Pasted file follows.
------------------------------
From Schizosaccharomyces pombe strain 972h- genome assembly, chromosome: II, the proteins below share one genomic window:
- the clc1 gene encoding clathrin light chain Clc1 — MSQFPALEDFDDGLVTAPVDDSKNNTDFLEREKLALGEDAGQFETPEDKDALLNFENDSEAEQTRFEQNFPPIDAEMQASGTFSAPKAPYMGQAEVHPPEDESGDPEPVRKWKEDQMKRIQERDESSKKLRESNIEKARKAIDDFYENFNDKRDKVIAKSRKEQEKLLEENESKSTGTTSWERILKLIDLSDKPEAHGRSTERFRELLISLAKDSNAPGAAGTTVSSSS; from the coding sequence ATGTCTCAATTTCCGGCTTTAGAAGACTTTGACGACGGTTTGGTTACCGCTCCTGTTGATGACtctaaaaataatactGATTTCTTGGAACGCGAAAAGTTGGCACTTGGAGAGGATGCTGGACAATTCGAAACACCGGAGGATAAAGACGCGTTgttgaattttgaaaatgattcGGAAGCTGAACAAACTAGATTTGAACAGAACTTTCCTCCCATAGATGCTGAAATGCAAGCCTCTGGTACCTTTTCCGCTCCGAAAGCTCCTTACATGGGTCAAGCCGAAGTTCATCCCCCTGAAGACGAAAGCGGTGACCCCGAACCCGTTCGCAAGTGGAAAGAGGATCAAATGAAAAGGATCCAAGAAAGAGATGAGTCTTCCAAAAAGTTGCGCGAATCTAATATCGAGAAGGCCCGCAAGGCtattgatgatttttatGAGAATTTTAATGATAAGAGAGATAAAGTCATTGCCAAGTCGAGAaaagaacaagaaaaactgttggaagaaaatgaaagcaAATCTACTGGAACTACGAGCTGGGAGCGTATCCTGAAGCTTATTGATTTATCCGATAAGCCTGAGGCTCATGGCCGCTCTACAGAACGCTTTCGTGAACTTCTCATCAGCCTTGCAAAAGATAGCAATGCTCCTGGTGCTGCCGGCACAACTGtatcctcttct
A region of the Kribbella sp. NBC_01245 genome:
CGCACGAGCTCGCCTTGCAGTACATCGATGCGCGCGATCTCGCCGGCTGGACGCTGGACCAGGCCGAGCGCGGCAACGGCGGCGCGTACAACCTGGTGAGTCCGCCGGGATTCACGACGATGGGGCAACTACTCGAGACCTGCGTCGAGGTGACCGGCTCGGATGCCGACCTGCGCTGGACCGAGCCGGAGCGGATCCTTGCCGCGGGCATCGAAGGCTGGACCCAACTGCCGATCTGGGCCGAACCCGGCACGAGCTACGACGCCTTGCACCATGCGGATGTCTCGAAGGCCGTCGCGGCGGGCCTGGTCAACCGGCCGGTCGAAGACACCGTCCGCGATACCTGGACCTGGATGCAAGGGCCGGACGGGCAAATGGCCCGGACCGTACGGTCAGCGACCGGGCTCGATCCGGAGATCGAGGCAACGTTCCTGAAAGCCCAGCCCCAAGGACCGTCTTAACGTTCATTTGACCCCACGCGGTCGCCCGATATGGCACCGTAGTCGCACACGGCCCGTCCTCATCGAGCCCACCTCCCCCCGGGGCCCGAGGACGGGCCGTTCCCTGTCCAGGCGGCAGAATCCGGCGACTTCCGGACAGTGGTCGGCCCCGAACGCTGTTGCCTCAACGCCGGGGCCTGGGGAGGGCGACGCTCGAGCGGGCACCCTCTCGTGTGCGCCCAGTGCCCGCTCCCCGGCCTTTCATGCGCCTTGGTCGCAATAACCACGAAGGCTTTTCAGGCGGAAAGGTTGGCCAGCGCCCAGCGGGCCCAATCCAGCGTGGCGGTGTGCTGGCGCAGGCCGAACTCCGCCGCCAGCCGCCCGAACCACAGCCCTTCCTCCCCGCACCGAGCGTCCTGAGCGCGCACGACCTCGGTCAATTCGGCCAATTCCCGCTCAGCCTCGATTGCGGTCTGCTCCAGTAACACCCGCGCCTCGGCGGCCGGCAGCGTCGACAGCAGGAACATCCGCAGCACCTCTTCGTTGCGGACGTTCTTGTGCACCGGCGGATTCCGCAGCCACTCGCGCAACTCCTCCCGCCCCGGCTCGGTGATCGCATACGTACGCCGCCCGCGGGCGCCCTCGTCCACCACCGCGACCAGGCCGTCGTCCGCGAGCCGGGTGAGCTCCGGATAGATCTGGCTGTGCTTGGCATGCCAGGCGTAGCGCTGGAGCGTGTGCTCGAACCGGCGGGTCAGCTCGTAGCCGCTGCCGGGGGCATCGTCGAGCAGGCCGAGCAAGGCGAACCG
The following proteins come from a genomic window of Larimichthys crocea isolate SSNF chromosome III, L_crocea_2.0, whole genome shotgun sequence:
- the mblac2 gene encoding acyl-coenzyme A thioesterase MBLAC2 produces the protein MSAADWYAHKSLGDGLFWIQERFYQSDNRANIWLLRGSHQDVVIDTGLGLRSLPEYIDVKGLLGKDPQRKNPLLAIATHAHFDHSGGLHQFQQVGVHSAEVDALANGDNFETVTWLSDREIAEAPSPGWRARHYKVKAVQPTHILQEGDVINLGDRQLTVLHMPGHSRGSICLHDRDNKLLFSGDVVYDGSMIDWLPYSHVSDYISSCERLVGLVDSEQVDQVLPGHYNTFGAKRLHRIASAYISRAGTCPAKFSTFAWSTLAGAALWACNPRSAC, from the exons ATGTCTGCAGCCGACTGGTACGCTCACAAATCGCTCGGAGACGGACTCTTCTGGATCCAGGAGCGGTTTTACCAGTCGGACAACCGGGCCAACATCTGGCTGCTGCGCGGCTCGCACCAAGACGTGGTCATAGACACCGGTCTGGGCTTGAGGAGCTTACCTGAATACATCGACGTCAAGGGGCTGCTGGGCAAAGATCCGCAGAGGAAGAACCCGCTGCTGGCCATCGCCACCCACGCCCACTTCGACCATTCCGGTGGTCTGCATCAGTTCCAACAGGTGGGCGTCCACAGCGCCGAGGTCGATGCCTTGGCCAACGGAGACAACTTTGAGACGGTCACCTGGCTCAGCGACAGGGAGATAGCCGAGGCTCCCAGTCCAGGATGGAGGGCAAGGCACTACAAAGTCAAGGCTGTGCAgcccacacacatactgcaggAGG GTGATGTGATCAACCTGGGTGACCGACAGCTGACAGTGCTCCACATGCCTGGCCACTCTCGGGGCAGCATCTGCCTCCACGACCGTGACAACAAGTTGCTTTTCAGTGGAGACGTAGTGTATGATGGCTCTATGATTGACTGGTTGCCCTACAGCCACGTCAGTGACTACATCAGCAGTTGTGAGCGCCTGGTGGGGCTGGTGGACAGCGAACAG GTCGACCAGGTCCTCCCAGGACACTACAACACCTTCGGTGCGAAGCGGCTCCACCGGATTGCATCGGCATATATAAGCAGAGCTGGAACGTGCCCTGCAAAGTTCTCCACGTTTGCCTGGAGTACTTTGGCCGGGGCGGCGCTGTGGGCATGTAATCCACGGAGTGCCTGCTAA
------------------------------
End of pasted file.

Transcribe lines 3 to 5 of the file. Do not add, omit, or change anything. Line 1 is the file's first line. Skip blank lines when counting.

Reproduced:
A region of the Kribbella sp. NBC_01245 genome:
CGCACGAGCTCGCCTTGCAGTACATCGATGCGCGCGATCTCGCCGGCTGGACGCTGGACCAGGCCGAGCGCGGCAACGGCGGCGCGTACAACCTGGTGAGTCCGCCGGGATTCACGACGATGGGGCAACTACTCGAGACCTGCGTCGAGGTGACCGGCTCGGATGCCGACCTGCGCTGGACCGAGCCGGAGCGGATCCTTGCCGCGGGCATCGAAGGCTGGACCCAACTGCCGATCTGGGCCGAACCCGGCACGAGCTACGACGCCTTGCACCATGCGGATGTCTCGAAGGCCGTCGCGGCGGGCCTGGTCAACCGGCCGGTCGAAGACACCGTCCGCGATACCTGGACCTGGATGCAAGGGCCGGACGGGCAAATGGCCCGGACCGTACGGTCAGCGACCGGGCTCGATCCGGAGATCGAGGCAACGTTCCTGAAAGCCCAGCCCCAAGGACCGTCTTAACGTTCATTTGACCCCACGCGGTCGCCCGATATGGCACCGTAGTCGCACACGGCCCGTCCTCATCGAGCCCACCTCCCCCCGGGGCCCGAGGACGGGCCGTTCCCTGTCCAGGCGGCAGAATCCGGCGACTTCCGGACAGTGGTCGGCCCCGAACGCTGTTGCCTCAACGCCGGGGCCTGGGGAGGGCGACGCTCGAGCGGGCACCCTCTCGTGTGCGCCCAGTGCCCGCTCCCCGGCCTTTCATGCGCCTTGGTCGCAATAACCACGAAGGCTTTTCAGGCGGAAAGGTTGGCCAGCGCCCAGCGGGCCCAATCCAGCGTGGCGGTGTGCTGGCGCAGGCCGAACTCCGCCGCCAGCCGCCCGAACCACAGCCCTTCCTCCCCGCACCGAGCGTCCTGAGCGCGCACGACCTCGGTCAATTCGGCCAATTCCCGCTCAGCCTCGATTGCGGTCTGCTCCAGTAACACCCGCGCCTCGGCGGCCGGCAGCGTCGACAGCAGGAACATCCGCAGCACCTCTTCGTTGCGGACGTTCTTGTGCACCGGCGGATTCCGCAGCCACTCGCGCAACTCCTCCCGCCCCGGCTCGGTGATCGCATACGTACGCCGCCCGCGGGCGCCCTCGTCCACCACCGCGACCAGGCCGTCGTCCGCGAGCCGGGTGAGCTCCGGATAGATCTGGCTGTGCTTGGCATGCCAGGCGTAGCGCTGGAGCGTGTGCTCGAACCGGCGGGTCAGCTCGTAGCCGCTGCCGGGGGCATCGTCGAGCAGGCCGAGCAAGGCGAACCG
The following proteins come from a genomic window of Larimichthys crocea isolate SSNF chromosome III, L_crocea_2.0, whole genome shotgun sequence: